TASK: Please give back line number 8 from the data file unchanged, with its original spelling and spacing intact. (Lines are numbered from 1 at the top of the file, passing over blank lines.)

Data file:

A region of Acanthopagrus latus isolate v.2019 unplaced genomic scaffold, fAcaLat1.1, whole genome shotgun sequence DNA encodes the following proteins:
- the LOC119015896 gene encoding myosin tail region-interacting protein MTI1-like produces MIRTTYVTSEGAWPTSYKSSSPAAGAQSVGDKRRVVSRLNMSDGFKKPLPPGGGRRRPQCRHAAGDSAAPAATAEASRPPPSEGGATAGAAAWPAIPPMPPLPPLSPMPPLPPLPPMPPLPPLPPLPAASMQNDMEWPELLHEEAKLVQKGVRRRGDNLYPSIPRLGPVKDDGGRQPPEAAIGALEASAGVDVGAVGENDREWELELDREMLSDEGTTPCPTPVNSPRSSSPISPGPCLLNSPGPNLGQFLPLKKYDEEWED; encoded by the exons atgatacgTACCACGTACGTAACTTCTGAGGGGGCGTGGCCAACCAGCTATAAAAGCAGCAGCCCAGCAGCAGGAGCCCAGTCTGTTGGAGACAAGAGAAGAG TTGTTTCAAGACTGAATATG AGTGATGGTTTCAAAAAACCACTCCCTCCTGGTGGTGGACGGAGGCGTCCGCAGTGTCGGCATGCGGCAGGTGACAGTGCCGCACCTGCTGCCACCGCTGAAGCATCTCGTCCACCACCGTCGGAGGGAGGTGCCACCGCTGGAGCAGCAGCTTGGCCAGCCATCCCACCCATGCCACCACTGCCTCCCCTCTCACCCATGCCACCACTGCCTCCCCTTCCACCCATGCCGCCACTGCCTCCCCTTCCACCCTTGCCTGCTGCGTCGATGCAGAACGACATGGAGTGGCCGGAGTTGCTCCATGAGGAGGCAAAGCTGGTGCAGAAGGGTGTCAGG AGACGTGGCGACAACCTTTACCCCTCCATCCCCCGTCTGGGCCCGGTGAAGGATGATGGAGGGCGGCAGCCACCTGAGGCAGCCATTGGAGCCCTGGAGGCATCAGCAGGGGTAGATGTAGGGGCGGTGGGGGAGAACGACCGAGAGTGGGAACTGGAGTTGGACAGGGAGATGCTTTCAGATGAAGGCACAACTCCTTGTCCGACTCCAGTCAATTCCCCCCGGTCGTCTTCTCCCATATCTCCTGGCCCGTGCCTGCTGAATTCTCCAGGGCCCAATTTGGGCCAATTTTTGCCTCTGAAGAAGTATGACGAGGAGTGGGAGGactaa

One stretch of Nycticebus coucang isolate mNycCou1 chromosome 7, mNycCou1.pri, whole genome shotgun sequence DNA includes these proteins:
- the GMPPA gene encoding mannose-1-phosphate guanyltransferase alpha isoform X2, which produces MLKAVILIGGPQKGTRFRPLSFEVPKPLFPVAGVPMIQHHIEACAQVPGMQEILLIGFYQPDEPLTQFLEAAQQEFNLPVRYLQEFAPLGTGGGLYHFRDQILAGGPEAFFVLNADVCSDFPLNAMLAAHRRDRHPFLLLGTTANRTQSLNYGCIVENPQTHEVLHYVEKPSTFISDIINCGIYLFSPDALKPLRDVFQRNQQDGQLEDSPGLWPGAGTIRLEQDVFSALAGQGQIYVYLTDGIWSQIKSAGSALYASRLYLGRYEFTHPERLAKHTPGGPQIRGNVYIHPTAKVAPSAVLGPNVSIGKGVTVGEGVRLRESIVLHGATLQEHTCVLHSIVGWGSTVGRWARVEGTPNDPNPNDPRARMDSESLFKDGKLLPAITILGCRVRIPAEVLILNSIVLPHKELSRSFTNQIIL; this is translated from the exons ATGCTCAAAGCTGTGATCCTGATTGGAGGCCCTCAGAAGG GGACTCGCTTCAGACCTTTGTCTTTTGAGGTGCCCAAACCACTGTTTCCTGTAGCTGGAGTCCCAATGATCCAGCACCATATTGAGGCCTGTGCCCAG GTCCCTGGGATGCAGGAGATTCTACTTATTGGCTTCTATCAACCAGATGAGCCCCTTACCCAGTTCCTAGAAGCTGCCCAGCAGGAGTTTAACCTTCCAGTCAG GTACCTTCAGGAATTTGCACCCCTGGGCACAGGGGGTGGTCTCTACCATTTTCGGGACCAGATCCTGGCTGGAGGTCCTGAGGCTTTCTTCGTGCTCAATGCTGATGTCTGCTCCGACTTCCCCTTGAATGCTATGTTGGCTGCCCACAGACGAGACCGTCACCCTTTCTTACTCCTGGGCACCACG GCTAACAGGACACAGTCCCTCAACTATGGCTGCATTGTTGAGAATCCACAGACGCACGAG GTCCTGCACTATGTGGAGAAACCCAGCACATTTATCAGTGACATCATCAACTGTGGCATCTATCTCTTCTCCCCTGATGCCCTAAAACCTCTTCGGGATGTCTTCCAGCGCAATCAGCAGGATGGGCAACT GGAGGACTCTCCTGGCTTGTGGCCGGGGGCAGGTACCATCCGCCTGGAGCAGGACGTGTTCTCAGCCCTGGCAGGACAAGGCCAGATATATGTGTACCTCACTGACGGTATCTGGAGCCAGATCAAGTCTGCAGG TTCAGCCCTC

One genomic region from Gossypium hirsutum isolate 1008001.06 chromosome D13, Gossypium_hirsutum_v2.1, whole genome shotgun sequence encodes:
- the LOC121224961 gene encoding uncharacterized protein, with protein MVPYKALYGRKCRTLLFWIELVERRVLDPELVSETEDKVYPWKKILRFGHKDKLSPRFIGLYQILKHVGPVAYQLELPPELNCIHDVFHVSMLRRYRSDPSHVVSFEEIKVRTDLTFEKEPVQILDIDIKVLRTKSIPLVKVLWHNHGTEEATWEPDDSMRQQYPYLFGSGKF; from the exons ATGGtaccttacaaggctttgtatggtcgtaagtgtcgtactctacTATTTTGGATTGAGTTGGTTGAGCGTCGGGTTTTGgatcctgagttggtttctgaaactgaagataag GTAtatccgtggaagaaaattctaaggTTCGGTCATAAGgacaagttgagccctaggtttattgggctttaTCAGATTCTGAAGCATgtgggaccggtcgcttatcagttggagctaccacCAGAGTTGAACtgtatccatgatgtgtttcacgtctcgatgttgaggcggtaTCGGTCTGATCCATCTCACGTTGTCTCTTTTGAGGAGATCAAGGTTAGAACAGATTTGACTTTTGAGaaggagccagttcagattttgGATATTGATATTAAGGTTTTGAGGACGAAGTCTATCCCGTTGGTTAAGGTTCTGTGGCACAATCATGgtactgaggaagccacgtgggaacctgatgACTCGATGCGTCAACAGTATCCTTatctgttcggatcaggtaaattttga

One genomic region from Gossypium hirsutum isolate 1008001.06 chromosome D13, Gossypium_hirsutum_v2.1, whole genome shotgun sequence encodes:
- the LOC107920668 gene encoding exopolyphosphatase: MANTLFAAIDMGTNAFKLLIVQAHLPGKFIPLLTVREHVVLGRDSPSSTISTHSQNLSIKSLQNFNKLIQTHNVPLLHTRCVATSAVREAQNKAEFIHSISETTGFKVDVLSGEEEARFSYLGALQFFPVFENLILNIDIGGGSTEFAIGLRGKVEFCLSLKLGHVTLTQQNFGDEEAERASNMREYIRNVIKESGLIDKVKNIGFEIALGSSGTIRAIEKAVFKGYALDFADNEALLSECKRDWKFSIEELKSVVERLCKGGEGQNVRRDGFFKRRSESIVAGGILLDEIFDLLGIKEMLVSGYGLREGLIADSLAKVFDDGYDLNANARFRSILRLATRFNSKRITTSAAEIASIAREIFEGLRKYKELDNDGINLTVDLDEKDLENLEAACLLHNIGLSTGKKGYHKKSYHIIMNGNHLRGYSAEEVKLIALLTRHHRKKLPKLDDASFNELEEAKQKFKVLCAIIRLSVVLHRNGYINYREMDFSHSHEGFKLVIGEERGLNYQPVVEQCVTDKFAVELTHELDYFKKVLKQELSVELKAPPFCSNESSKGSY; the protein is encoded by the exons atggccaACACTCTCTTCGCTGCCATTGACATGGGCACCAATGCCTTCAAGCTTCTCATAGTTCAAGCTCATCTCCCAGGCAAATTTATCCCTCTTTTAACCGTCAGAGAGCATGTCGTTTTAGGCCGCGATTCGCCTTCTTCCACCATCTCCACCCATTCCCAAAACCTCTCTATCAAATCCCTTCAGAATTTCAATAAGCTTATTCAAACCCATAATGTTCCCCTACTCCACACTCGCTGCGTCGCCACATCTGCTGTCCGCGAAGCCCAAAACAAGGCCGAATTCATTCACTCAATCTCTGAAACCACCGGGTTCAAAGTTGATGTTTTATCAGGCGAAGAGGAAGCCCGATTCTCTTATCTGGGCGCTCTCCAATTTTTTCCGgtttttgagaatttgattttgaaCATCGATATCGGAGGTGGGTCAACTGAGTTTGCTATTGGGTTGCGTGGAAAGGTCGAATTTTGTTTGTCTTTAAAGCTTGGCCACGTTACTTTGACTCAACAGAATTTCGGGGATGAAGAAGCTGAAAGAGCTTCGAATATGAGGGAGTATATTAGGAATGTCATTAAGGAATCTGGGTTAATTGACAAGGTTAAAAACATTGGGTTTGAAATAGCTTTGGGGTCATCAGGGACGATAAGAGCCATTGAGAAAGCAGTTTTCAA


- the LOC107920668 gene encoding exopolyphosphatase: MANTLFAAIDMGTNAFKLLIVQAHLPGKFIPLLTVREHVVLGRDSPSSTISTHSQNLSIKSLQNFNKLIQTHNVPLLHTRCVATSAVREAQNKAEFIHSISETTGFKVDVLSGEEEARFSYLGALQFFPVFENLILNIDIGGGSTEFAIGLRGKVEFCLSLKLGHVTLTQQNFGDEEAERASNMREYIRNVIKESGLIDKVKNIGFEIALGSSGTIRAIEKAVFKGYALDFADNEALLSECKRDWKFSIEELKSVVERLCKGGEGQNVRRDGFFKRRSESIVAGGILLDEIFDLLGIKEMLVSGYGLREGLIADSLAKVFDDGYDLNANARFRSILRLATRFNSKRITTSAAEIASIAREIFEGLRKYKELDNDGINLTVDLDEKDLENLEAACLLHNIGLSTGKKGYHKKSYHIIMNGNHLRGYSAEEVKLIALLTRHHRKKLPKLDDASFNELEEAKQKFKVLCAIIRLSVVLHRNGYINYREMDFSHSHEGFKLVIGEERGLNYQPVVEQCVTDKFAVELTHELDYFKKVLKQELSVELKAPPFCSNESSKGSY; the protein is encoded by the exons atggccaACACTCTCTTCGCTGCCATTGACATGGGCACCAATGCCTTCAAGCTTCTCATAGTTCAAGCTCATCTCCCAGGCAAATTTATCCCTCTTTTAACCGTCAGAGAGCATGTCGTTTTAGGCCGCGATTCGCCTTCTTCCACCATCTCCACCCATTCCCAAAACCTCTCTATCAAATCCCTTCAGAATTTCAATAAGCTTATTCAAACCCATAATGTTCCCCTACTCCACACTCGCTGCGTCGCCACATCTGCTGTCCGCGAAGCCCAAAACAAGGCCGAATTCATTCACTCAATCTCTGAAACCACCGGGTTCAAAGTTGATGTTTTATCAGGCGAAGAGGAAGCCCGATTCTCTTATCTGGGCGCTCTCCAATTTTTTCCGgtttttgagaatttgattttgaaCATCGATATCGGAGGTGGGTCAACTGAGTTTGCTATTGGGTTGCGTGGAAAGGTCGAATTTTGTTTGTCTTTAAAGCTTGGCCACGTTACTTTGACTCAACAGAATTTCGGGGATGAAGAAGCTGAAAGAGCTTCGAATATGAGGGAGTATATTAGGAATGTCATTAAGGAATCTGGGTTAATTGACAAGGTTAAAAACATTGGGTTTGAAATAGCTTTGGGGTCATCAGGGACGATAAGAGCCATTGAGAAAGCAGTTTTCAA